COURTESY BY: https://www.hindustantimes.com/
The fate of Islamabad’s first Hindu temple seems to hang in the balance after its boundary wall was vandalised by a group of fundamentalists men over the weekend and the Capital Development Authority ordered stoppage of the construction
The video of the temple being attacked went viral on Twitter and garnered a lot of criticism from people across the country. Following this the hashtag #MandirTauBanga has become one of the top trends on the social media platform.
Prime Minister Imran Khan, who had earlier approved its construction and allocated money for it, has now asked that the matter of its construction with government funds, be referred to the Council of Islamic Ideology, a government approved body that advises on religious matters.
Over the weekend, Islamabad’s Capital Development Authority also stopped construction of the boundary wall on the plot allotted to the temple.
A team of the authority’s building control department visited the temple site and instructed workers to stop working on the boundary wall. According to CDA spokesperson Mazhar Hussain, the action was taken because a building plan had not been submitted to the authority. “Any construction taking place in Islamabad, residential or commercial, requires a building plan (map) to be approved.”
Following this, Islamabad’s Hindu Panchayat has halted the construction and decided to visit the CDA office on Monday (July 6) to discuss the matter.
“We had already submitted an application addressed to the authority regarding the boundary wall construction on June 19 but got no response from them,” Hindu Panchayat President Pritam Das told local media.
“The application said that the boundary wall was being built to secure the possession of the plot,” he said, adding that it did not make sense for the authority to take this step.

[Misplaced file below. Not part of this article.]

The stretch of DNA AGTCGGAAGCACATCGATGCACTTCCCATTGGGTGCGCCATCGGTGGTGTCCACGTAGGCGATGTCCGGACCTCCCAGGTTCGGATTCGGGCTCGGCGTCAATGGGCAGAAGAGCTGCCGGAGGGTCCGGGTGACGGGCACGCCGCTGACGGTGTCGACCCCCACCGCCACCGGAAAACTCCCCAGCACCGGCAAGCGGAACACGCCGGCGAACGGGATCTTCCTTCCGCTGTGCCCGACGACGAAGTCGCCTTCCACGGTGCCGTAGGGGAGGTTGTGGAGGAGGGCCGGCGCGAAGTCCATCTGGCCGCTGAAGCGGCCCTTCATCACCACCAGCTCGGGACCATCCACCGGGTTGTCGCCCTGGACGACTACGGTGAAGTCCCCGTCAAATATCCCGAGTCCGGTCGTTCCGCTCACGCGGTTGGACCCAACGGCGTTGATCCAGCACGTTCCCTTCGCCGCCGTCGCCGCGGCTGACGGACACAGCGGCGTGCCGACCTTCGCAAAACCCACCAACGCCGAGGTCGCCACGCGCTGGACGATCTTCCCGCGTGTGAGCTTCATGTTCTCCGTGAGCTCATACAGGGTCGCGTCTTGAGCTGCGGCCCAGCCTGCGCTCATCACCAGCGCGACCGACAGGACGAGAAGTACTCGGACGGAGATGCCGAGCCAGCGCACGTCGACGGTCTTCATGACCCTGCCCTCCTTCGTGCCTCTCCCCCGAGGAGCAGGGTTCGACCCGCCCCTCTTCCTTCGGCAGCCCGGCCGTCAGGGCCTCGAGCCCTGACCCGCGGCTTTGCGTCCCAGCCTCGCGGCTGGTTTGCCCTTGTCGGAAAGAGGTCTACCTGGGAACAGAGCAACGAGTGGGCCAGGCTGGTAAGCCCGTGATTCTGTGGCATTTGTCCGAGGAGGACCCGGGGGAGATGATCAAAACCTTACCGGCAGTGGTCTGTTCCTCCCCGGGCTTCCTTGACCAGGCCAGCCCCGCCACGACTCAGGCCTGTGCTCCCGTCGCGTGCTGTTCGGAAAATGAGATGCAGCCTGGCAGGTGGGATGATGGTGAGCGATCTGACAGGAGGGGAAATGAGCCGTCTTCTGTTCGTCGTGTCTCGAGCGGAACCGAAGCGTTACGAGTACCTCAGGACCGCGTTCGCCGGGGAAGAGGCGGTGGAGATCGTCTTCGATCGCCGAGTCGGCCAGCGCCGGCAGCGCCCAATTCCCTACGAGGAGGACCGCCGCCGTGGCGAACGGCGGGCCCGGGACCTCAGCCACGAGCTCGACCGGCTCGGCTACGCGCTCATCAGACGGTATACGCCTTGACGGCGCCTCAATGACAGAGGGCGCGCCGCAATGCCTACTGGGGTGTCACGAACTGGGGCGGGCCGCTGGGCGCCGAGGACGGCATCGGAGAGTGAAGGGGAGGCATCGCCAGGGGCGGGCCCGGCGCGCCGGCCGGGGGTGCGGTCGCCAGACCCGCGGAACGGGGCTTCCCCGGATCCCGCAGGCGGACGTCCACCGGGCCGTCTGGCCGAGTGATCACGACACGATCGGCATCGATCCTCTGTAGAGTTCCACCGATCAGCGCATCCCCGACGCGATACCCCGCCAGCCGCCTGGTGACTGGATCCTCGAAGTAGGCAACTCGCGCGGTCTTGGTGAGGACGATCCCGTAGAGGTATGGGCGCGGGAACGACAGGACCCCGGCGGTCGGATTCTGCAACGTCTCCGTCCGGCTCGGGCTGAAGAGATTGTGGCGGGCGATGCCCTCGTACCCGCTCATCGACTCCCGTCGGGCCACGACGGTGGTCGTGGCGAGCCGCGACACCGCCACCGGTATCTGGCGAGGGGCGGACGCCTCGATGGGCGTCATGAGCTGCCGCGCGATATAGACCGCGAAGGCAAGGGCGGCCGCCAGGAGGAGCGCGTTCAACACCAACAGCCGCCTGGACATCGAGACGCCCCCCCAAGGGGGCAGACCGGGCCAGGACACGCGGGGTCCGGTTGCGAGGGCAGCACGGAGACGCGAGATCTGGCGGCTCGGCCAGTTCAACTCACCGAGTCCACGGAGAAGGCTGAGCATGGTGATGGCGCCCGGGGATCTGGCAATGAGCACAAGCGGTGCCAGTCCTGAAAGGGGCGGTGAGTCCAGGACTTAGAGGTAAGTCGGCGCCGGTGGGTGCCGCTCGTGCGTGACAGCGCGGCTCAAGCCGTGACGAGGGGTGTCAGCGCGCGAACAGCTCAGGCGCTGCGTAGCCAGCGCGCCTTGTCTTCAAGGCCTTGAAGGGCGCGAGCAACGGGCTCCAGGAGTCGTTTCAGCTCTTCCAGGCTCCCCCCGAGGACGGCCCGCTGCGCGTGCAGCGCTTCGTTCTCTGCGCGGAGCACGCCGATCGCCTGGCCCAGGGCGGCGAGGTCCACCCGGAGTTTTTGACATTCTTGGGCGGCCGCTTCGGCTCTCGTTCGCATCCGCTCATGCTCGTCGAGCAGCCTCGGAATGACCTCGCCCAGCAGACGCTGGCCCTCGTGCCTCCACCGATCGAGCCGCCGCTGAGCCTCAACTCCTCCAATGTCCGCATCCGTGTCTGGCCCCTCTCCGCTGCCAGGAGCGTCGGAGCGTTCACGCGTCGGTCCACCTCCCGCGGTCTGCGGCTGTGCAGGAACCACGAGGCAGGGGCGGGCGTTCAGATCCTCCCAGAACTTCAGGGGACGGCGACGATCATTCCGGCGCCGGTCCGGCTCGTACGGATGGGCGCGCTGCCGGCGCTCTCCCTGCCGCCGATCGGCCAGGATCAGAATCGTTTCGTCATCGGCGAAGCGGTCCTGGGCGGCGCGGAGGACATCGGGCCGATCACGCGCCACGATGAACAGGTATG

PTI Member of Parliament Lal Chand Malhi, on the other hand, said that a building plan for the temple has already been submitted to the Ministry of Religious Affairs, which has forwarded it to the Prime Minister’s Office.
“The plan along with the request for a grant of Rs100 million has been sent to Prime Minister Imran Khan,” Malhi said, pointing out that the PM had initially approved the grant. After opposition from clerics, however, it was agreed that a decision will be taken after advice from the Council of Islamic Ideology.
The religious affairs ministry in a press conference on Friday said that it only “releases funds for the renovation and rehabilitation of minority’s worship places”, not for construction.
The Hindu Panchayat is constructing the temple from its own finances, the ministry’s spokesperson said, adding that the CII will, however, be consulted on the matter of funds.
This, however, is not the only problem faced by the panchayat during the temple’s construction.
In a tweet on Saturday, Malhi said the Hindu Panchayat has announced that it is discontinuing the temple’s construction, even if the CDA allows it, due to recent cases of violence and destruction of its site.
“On June 23, we filed a request to the Islamabad district commissioner’s office for security to be provided after the temple site was vandalised,” Malhi said. “We, however, got no response from them, nor was any security provided,” he added.
“We have been receiving threats and objections from “Muslim elites and clerics” in the capital ever since construction started. A number of fatwas were also issued. “They demand that a temple should not be built with the government’s money,” Das said.
The Shri Krishna Mandir is the first of its type to be built in the capital, according to Das. It will be a worship place for over 3,000 Hindus living in Islamabad.
“The temple will have a complex, community centre and a cremation ground inside it,” he said, adding that it will comprise 10 floors. The temple will also have a ground for celebrations of festivals such as Diwali and Holi.